Talk

Advanced search

Mumsnet has not checked the qualifications of anyone posting here. If you need help urgently, please see our domestic violence webguide and/or relationships webguide, which can point you to expert advice and support.

How would you handle a friend behaving like this??

(16 Posts)
mosschops30 Mon 24-Sep-07 11:10:38

My friend has been a bit weird of late. Ive tried to put it down to a number of things (happy in relationship/new job/busy) but its just getting weirder.

She and her ex-husband are my ds's godparents (they were separated then too). He is always very hands on with the children and loves to babysit or take them out swimming etc. She is less so, if I call for a favour (which is rare) shes always busy (despite moaning that shes so lonely and no-one bothers to see her).
Anyway a few weeks ago I saw her in the garage and she just ranted about her work, never once asked after me or the kids, not that I minded that much, everyone needs to vent now and then.
Then I txt her and said we had been asked to stay with a friend for the weekend and did she want to go, she txt back saying she has new job and cannot 'just take friday off' so I txt her back saying we could go friday night, she didnt reply.
She's back with the guy who repeatedly shits on her (there are cultural issues, he just uses her), and she doesnt like my dh.
To top this off last week she gave dd a lift from the bus stop, dropped her off and drove off hmm saying 'tell your mum I'll phone'.

Should I txt her and ask whats going on or just leave it die, I know she will say its nothing it'll be 'oh hunny I'm just soo busy' etc etc sad

LoveMyGirls Mon 24-Sep-07 11:12:18

I'd ignore her until she starts giving back.

Pennies Mon 24-Sep-07 11:13:24

If you're worried about her then talk to her. Persoanlly the I'm so busy line gets right up my nose, though. It sounds like she has a host of other probs tho so I'd try and get to the bottom of that and take it from there.

Saturn74 Mon 24-Sep-07 11:15:27

Turn up on her doorstep with bottle of wine or chocolates or cream cakes (delete as appropriate), and ask her how she is.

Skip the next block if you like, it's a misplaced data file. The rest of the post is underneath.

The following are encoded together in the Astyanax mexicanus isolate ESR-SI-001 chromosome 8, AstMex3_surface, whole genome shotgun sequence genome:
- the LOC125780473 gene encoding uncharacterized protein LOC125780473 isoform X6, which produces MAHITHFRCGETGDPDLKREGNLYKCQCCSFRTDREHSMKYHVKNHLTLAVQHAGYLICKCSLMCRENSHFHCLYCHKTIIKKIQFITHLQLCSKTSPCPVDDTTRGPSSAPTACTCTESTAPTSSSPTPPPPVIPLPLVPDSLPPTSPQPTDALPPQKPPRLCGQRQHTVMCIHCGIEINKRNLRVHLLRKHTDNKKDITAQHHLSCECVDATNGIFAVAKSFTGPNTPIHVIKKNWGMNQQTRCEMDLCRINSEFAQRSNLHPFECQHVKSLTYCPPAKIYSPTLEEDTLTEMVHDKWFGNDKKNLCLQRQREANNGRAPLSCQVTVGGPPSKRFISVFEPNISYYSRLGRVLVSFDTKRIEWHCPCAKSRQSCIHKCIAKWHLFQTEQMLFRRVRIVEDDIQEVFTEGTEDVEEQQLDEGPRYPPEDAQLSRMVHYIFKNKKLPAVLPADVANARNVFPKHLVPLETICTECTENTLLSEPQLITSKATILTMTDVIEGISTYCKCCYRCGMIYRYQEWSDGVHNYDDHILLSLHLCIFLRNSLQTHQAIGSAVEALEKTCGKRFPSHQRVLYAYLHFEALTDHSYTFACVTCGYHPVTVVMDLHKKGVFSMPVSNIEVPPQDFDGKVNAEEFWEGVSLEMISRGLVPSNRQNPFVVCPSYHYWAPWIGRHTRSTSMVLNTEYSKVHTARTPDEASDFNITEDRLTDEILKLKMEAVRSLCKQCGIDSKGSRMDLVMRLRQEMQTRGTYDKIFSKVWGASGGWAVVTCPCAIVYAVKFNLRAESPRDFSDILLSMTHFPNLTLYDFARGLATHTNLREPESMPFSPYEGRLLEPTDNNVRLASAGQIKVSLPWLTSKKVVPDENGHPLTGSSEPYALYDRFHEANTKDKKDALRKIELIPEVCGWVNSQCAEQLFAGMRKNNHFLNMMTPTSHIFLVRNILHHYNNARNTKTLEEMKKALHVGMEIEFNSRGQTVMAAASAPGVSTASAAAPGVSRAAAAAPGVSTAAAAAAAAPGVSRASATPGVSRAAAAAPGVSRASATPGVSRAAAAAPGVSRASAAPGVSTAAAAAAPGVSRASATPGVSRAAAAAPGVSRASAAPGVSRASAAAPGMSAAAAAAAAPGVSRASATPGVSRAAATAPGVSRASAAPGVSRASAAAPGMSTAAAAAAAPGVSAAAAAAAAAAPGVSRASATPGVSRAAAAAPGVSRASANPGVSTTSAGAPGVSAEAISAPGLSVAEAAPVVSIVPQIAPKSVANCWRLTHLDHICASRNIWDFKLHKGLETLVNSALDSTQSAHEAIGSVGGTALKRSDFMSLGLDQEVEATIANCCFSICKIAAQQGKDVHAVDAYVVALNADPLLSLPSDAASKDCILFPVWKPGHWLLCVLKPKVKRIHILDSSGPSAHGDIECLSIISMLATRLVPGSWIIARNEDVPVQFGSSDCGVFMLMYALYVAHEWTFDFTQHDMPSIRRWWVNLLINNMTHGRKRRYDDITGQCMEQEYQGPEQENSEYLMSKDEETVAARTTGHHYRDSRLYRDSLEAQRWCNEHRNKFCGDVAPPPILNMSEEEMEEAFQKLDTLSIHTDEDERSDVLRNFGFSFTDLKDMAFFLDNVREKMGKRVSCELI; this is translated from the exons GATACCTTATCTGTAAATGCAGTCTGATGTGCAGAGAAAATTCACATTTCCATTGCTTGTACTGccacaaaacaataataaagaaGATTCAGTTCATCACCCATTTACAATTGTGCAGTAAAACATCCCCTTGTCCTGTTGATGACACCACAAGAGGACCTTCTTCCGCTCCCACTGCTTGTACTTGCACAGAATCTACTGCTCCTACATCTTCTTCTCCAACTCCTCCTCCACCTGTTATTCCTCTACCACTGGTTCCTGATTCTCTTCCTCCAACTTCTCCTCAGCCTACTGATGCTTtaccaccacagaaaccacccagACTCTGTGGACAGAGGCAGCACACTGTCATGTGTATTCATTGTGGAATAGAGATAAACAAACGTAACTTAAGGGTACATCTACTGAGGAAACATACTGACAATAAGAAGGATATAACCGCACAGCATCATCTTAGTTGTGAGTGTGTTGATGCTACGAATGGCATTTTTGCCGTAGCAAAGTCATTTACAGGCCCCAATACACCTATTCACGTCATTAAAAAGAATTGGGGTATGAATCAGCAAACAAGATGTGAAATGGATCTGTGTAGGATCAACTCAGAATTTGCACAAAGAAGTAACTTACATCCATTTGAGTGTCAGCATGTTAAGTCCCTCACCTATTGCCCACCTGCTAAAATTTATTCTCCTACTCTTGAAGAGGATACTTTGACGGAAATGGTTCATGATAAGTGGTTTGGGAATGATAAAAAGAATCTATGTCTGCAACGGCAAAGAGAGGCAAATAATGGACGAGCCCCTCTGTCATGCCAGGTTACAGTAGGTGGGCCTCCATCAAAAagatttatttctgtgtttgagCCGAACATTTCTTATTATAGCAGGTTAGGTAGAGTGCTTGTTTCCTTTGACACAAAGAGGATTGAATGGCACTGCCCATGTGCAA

Desiderata Mon 24-Sep-07 11:18:00

I have the same problem with ds's godmother, mossy. I don't know what the solution is, but my instinct is that you should leave her to it, for the time being at least.

Is it possible that her on/off dp is sticking the boot in ...?

BandofMothers Mon 24-Sep-07 11:18:52

HC you must be really nice to think to approach the problem that way. My first thought was ignore her til she calls youblush

Gobbledigook Mon 24-Sep-07 11:20:38

I'm with Lovemygirls - I'd ignore too. I haven't got the time or energy to deal with this sort of thing. If already asked/checked that there is nothing bothering her that I can help with, then I'd just leave it. Her loss.

dolally Mon 24-Sep-07 11:33:48

is the new dp the controlling kind who doesn't like their gf's to keep up with old friends?

mosschops30 Mon 24-Sep-07 11:34:14

I'm inclined to agree with the more stubborn amongst us grin I have a lot going on too, and she knows that.
Desi do you mean being violent or metaphorically?? Hes not violent but he does dislike me and the feeling is mutual.

I just know she wont make the effort and I feel like txting and saying 'look whats going on, if its something Ive done I'd like to know'

Pruners Mon 24-Sep-07 11:43:12

Message withdrawn

curiouscat Mon 24-Sep-07 11:46:04

I think life's too short for rubbish friends. Your obviously want more from her in friendship/talk/support than she's giving. I had this a while back and decided not to call or text a beloved but too busy friend even though I missed them in my life. I felt better once I'd given up on her and felt justified when I didn't hear from her for a year or more because she was so 'busy'.

StealthPolarBear Mon 24-Sep-07 11:51:35

I'm one of the 'busy' ones too - time just slips away and I don't phone/ text/email. I always manage to MN though!
Thanks for this thread, it's a wake up call, might call my friend tonight (who has a DD just older than my DS but always manages to keep in touch).

mosschops30 Mon 24-Sep-07 12:18:05

My bugbear is that IMHO she's not particularly busy. Her children are grown up and she has a 9-4pm job which is 10 minutes from her house.
So its just that idiot she goes out with who fills up her days!!! angry

So should I say something or leave it?

curiouscat Mon 24-Sep-07 12:29:16

Well if you try to refresh/renew your friendship by telling her she's going out with an idiot instead of spending time with you it's not going to work is it? We all know partners take priority over friends, rightly or wrongly, until it goes pear shaped.

Also if she thinks she's busy then she is, even if by other standards she's a lazy mare who neglects her friends. IMO you're not going to change her, so best thing is to either get used to it, and appreciate her good qualities, or find another more reliable friend who's interested in you.

warthog Mon 24-Sep-07 12:32:13

depends on how much you get out of the relationship. if it were me, based on what you've posted, i'd leave her to get on with it. she's being bloody rude!

Desiderata Mon 24-Sep-07 13:36:05

Just got back to this thread, mossy. No, I meant metaphorically. Well, it sounds to me that he's the underlying reason .. but of course, your friend is/should be responsible for her own choice of friends.

I don't know ... I think if it's bothering you this much, perhaps you should text. If she doesn't respond, you at least know where you stand, eh?

Join the discussion

Join the discussion

Registering is free, easy, and means you can join in the discussion, get discounts, win prizes and lots more.

Register now